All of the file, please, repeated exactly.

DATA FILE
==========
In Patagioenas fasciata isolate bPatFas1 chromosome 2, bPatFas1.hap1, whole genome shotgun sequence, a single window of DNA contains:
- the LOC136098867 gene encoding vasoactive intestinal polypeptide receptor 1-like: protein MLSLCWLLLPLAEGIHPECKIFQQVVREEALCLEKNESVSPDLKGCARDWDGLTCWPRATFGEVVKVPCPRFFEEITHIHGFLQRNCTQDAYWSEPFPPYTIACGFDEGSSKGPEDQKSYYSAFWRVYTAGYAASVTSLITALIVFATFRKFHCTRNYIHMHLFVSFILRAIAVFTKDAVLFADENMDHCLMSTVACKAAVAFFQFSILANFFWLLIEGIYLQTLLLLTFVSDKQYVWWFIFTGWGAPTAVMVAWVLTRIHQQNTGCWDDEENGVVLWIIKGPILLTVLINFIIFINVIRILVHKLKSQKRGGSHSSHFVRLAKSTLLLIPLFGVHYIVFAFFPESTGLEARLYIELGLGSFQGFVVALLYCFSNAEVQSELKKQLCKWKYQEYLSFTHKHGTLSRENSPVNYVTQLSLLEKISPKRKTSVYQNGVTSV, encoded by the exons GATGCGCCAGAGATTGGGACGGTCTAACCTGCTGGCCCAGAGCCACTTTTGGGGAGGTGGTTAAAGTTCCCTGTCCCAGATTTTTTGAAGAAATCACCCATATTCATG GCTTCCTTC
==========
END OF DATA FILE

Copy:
In Patagioenas fasciata isolate bPatFas1 chromosome 2, bPatFas1.hap1, whole genome shotgun sequence, a single window of DNA contains:
- the LOC136098867 gene encoding vasoactive intestinal polypeptide receptor 1-like: protein MLSLCWLLLPLAEGIHPECKIFQQVVREEALCLEKNESVSPDLKGCARDWDGLTCWPRATFGEVVKVPCPRFFEEITHIHGFLQRNCTQDAYWSEPFPPYTIACGFDEGSSKGPEDQKSYYSAFWRVYTAGYAASVTSLITALIVFATFRKFHCTRNYIHMHLFVSFILRAIAVFTKDAVLFADENMDHCLMSTVACKAAVAFFQFSILANFFWLLIEGIYLQTLLLLTFVSDKQYVWWFIFTGWGAPTAVMVAWVLTRIHQQNTGCWDDEENGVVLWIIKGPILLTVLINFIIFINVIRILVHKLKSQKRGGSHSSHFVRLAKSTLLLIPLFGVHYIVFAFFPESTGLEARLYIELGLGSFQGFVVALLYCFSNAEVQSELKKQLCKWKYQEYLSFTHKHGTLSRENSPVNYVTQLSLLEKISPKRKTSVYQNGVTSV, encoded by the exons GATGCGCCAGAGATTGGGACGGTCTAACCTGCTGGCCCAGAGCCACTTTTGGGGAGGTGGTTAAAGTTCCCTGTCCCAGATTTTTTGAAGAAATCACCCATATTCATG GCTTCCTTC